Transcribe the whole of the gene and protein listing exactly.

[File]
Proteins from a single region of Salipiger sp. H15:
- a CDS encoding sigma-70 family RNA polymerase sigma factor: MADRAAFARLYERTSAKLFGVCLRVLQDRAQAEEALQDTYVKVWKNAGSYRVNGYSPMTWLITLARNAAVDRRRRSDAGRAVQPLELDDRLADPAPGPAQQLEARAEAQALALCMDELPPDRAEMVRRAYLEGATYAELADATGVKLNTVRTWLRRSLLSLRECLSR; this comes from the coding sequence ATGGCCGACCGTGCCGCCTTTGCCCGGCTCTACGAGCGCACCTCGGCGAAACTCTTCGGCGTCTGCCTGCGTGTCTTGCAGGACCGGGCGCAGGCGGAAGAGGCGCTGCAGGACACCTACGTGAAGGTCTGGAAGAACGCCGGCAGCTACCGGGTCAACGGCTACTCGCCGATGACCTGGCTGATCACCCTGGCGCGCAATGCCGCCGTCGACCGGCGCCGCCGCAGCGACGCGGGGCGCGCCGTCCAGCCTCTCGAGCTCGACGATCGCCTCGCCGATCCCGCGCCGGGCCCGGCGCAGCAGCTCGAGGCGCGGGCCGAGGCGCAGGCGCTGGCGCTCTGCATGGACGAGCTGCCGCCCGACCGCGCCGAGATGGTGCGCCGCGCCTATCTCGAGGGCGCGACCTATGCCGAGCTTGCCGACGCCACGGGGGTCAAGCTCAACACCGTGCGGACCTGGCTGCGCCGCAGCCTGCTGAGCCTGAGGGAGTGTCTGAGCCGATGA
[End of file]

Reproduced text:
Proteins from a single region of Salipiger sp. H15:
- a CDS encoding sigma-70 family RNA polymerase sigma factor: MADRAAFARLYERTSAKLFGVCLRVLQDRAQAEEALQDTYVKVWKNAGSYRVNGYSPMTWLITLARNAAVDRRRRSDAGRAVQPLELDDRLADPAPGPAQQLEARAEAQALALCMDELPPDRAEMVRRAYLEGATYAELADATGVKLNTVRTWLRRSLLSLRECLSR; this comes from the coding sequence ATGGCCGACCGTGCCGCCTTTGCCCGGCTCTACGAGCGCACCTCGGCGAAACTCTTCGGCGTCTGCCTGCGTGTCTTGCAGGACCGGGCGCAGGCGGAAGAGGCGCTGCAGGACACCTACGTGAAGGTCTGGAAGAACGCCGGCAGCTACCGGGTCAACGGCTACTCGCCGATGACCTGGCTGATCACCCTGGCGCGCAATGCCGCCGTCGACCGGCGCCGCCGCAGCGACGCGGGGCGCGCCGTCCAGCCTCTCGAGCTCGACGATCGCCTCGCCGATCCCGCGCCGGGCCCGGCGCAGCAGCTCGAGGCGCGGGCCGAGGCGCAGGCGCTGGCGCTCTGCATGGACGAGCTGCCGCCCGACCGCGCCGAGATGGTGCGCCGCGCCTATCTCGAGGGCGCGACCTATGCCGAGCTTGCCGACGCCACGGGGGTCAAGCTCAACACCGTGCGGACCTGGCTGCGCCGCAGCCTGCTGAGCCTGAGGGAGTGTCTGAGCCGATGA